Inner work

Everything starts on the inside.

What you do externally is always a reflection of what you do internally.

I’m most well-known for my advice on sales and growing startups. Here’s something few people realized about my advice: It’s much more about the way you should think and feel about things, rather than what you should say or do.

Thoughts and feelings before words and actions.

When people see me on stage, shouting, joking, and cursing in front of thousands of people, they assume I’m a very loud, outgoing, external-focused person. But I truly believe that 80% of everything I’ve done in life has been inner work. 80% of my time and energy is spent on inner work—but that’s what makes the other 20% impactful. It’s what made me successful in sales, it’s what allowed me to build a 50-person software startup where we do things our own way, rather than doing what everyone else in the space is doing.

Keep the screaming and cursing Steli in mind, and then be very clear about the following.

You apply inner work in two directions:

Outwards, through the Actions you take

I’m a big believer in feelings first, and thoughts first, before words and actions.

You do the work within yourself, before you externalize it and create success in the outer world. But all of this through a very practical and pragmatic filter, much more than theoretical or philosophical.

inwards, through the Results you get

Everything that happens on the outside you only known because of your own experiences and perceptions. And again, both experience and perception are processes that take place within you.

It’s your thoughts and feelings that translate events in the outer world into something you actually process.

So a lot of my advice was about “if this thing happens to you, then think about it this way, feel about it this way, analyze it this way.”

Pragmatic inner work: How internal actions lead to external results

Here’s an example from the archives of my sales teachings, something I shared in 2014 to help sales people get better at closing deals:

When you talk with a prospect and you qualified them, and determined: Yes, this person would benefit from buying what I have to offer. Then you should ask them to buy from you, and you should do so with confidence, enthusiasm, and conviction.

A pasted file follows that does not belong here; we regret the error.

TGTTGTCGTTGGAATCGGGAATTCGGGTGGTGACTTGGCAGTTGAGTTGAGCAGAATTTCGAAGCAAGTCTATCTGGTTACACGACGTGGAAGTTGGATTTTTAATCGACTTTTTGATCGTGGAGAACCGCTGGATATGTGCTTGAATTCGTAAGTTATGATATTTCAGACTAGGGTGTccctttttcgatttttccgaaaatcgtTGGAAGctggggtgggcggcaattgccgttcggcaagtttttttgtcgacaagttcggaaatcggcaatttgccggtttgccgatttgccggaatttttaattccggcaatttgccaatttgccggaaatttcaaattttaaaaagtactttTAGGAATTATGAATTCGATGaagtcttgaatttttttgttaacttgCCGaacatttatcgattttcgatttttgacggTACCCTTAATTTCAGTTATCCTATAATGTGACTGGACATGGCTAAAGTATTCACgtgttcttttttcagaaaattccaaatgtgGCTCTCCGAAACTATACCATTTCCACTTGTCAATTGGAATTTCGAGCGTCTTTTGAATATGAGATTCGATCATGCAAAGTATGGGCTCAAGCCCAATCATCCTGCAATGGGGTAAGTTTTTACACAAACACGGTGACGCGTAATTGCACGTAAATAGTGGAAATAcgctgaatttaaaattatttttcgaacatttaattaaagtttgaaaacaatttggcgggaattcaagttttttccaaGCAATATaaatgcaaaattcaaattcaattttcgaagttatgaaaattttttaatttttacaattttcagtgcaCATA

But if they tell you no, you should embrace that. Don’t be taken aback by it. Gladly receive the rejection you get, and see it as a wonderful opportunity to learn more about the prospect’s needs.

That’s one of the most important and fundamental things I want sales professionals to internalize in their approach to sales. It’s not about the words you use—it’s about the feelings you feel when asking for a yes, and responding to a no. It’s your inner feelings that determine the outcome of a sales conversation much more than the actual words you use.

But this applies not just in the context of sales—it applies in the bigger context of life. And that’s what I want to share more of here:

How to make INNER WORK work for you in whatever context is most meaningful in your own life.

When we are no longer able to change a situation, we are challenged to change ourselves.

[…]

Everything can be taken from a man but one thing: the last of the human freedoms—to choose one’s attitude in any given set of circumstances, to choose one’s own way.

[…]

Between stimulus and response there is a space. In that space is our power to choose our response. In our response lies our growth and our freedom.

Viktor Frankl

TK

How did i get into this inner work thing?

There was no conscious decision or clear intention on my part, no realization that inner work matters. It was just how my life played out from a very early age on.